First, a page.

Of course with every style of learning the teacher needs to be able to make sure that learning is actually occurring and needs to measure the progress of his/her students.  In this case, I would want to give pre and post tests on the subject matter, mixed in with those questions I have formulated will also be SOL questions.  I would also want to incorporate entrance and exit tickets.  I had one teacher in college who used entrance and exit tickets and it really helped to narrow in on what we were supposed to know and take away from the class discussion.  This pre and post, entrance and exit tickets would be graded and I would be sure that the students who did not score as high to meet with them and see exactly what their issue was.  Did they not understand the subject? Did they not do the homework? I would want to make sure that the pre and post tests, especially with the SOL questions are tracked.  This way at the end of a certain period I would test them on the cumulative SOL questions they had been tested on (not the same questions but same material), and then record that progress as well.  If certain questions were missed repeatedly then I would want to review that lesson again.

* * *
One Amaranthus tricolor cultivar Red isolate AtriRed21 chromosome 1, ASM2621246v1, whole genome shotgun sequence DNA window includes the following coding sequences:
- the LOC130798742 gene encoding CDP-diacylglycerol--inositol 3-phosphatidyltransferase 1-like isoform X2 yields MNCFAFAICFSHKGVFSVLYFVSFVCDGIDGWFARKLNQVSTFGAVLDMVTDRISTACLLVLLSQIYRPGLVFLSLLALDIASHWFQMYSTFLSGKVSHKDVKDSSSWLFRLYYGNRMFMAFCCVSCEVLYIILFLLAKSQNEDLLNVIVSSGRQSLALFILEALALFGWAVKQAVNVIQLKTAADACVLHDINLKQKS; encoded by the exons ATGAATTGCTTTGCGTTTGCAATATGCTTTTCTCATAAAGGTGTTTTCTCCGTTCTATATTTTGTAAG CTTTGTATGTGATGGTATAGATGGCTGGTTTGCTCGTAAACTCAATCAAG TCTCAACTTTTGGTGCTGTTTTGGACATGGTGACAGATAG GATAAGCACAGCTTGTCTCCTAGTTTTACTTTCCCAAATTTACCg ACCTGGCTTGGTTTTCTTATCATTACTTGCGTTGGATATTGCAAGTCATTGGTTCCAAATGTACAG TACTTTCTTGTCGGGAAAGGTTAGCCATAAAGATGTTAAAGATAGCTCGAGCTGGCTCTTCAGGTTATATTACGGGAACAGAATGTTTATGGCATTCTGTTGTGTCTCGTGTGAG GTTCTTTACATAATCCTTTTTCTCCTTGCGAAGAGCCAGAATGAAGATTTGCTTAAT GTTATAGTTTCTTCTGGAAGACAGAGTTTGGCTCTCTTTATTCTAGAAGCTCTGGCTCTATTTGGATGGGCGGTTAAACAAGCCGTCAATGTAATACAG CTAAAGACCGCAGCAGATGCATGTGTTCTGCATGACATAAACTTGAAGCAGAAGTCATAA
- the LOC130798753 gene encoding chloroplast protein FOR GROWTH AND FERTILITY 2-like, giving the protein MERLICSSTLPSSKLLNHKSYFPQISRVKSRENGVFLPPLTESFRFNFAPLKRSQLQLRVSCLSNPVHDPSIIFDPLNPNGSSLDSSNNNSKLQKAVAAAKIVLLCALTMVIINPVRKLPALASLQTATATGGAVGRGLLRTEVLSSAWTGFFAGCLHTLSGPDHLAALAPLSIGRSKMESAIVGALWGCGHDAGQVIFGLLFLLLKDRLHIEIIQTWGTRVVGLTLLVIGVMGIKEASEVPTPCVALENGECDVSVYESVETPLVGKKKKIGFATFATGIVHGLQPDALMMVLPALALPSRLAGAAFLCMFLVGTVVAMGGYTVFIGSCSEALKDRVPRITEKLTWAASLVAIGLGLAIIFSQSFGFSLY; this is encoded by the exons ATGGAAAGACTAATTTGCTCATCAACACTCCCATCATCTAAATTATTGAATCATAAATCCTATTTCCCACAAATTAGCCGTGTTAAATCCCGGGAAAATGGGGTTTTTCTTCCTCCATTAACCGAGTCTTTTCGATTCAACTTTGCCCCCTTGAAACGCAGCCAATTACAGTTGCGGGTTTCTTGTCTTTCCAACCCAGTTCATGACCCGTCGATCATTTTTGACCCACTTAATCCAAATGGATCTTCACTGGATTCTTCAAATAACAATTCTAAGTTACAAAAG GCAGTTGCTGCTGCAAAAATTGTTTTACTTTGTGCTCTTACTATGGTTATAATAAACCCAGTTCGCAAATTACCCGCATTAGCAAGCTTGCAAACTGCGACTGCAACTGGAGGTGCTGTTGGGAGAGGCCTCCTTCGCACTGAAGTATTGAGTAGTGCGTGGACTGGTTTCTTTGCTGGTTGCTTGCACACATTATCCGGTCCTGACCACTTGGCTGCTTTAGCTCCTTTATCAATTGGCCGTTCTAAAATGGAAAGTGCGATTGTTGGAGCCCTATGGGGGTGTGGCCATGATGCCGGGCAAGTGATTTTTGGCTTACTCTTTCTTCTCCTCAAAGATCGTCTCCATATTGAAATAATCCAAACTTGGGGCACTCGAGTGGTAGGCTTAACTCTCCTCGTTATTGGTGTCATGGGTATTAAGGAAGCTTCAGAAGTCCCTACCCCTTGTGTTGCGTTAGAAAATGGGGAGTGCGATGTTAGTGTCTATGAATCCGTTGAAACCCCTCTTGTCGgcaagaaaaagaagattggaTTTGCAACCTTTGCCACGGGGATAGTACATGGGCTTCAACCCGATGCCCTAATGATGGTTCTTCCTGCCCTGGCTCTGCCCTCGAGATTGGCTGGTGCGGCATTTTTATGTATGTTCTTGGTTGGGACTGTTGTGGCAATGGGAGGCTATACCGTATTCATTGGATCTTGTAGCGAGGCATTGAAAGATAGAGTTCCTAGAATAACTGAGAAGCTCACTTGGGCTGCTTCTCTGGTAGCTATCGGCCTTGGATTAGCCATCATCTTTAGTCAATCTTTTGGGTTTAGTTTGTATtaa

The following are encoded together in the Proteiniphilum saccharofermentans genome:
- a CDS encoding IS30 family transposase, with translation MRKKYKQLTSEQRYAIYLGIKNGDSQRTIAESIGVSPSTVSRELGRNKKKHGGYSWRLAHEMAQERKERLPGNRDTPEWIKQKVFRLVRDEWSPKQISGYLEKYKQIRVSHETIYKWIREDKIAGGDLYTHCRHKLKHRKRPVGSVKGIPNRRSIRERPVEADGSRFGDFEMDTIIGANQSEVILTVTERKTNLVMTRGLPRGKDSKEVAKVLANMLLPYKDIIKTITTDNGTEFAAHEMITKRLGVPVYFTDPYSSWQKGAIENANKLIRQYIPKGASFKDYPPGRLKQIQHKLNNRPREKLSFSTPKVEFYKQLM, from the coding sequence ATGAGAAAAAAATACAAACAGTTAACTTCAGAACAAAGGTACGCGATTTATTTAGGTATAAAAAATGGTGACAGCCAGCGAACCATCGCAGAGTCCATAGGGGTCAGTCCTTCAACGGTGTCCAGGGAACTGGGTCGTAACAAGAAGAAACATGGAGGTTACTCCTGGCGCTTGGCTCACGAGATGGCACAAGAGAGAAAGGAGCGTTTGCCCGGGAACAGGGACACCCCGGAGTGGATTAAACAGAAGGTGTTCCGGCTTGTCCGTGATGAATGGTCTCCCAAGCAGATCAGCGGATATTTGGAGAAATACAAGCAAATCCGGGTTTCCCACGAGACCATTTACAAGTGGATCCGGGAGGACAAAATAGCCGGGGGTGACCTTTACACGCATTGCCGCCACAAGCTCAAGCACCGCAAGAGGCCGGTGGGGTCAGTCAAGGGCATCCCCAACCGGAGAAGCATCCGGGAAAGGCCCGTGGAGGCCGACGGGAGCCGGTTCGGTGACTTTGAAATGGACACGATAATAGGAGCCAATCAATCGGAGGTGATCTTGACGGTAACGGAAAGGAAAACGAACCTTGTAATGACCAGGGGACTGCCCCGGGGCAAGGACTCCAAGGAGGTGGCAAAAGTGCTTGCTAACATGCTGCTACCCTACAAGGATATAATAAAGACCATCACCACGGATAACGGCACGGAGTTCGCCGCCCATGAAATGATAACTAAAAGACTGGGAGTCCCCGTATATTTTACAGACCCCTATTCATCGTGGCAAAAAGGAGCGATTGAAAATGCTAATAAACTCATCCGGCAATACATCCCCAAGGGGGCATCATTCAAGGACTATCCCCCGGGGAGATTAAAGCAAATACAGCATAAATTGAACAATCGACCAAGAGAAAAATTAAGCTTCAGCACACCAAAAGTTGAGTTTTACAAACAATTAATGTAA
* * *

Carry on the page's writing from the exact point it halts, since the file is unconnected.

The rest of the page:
Inclusion learning is steadily showing up in school systems across the country.  In Fredericksburg City alone, upwards of 15% of students in each of the core classes takes the VGLA instead of the SOL due to disabilities. It is important as a teacher that if the school system I am working at has inclusion that I pay just as much attention to those with disabilities as those without.  This may mean that I have to adapt my teaching style, maybe creating a concept map as individuals will not be wise, instead students should be put in groups, or do this activity with myself as the leader and the students giving me facts.  Worksheets may need to be scaled down for certain learning levels.  Hopefully my classroom will have an inclusion specialist in the class with me while these students are present to help me engage the students as much as possible without neglecting their needs.  Of course if an inclusion specialist is not available I would want to keep a strong contact with the special ed. Department and the child’s parents and IEP in order to learn more about the student and how they learn.  (see Special Ed Teacher discusses Inclusion)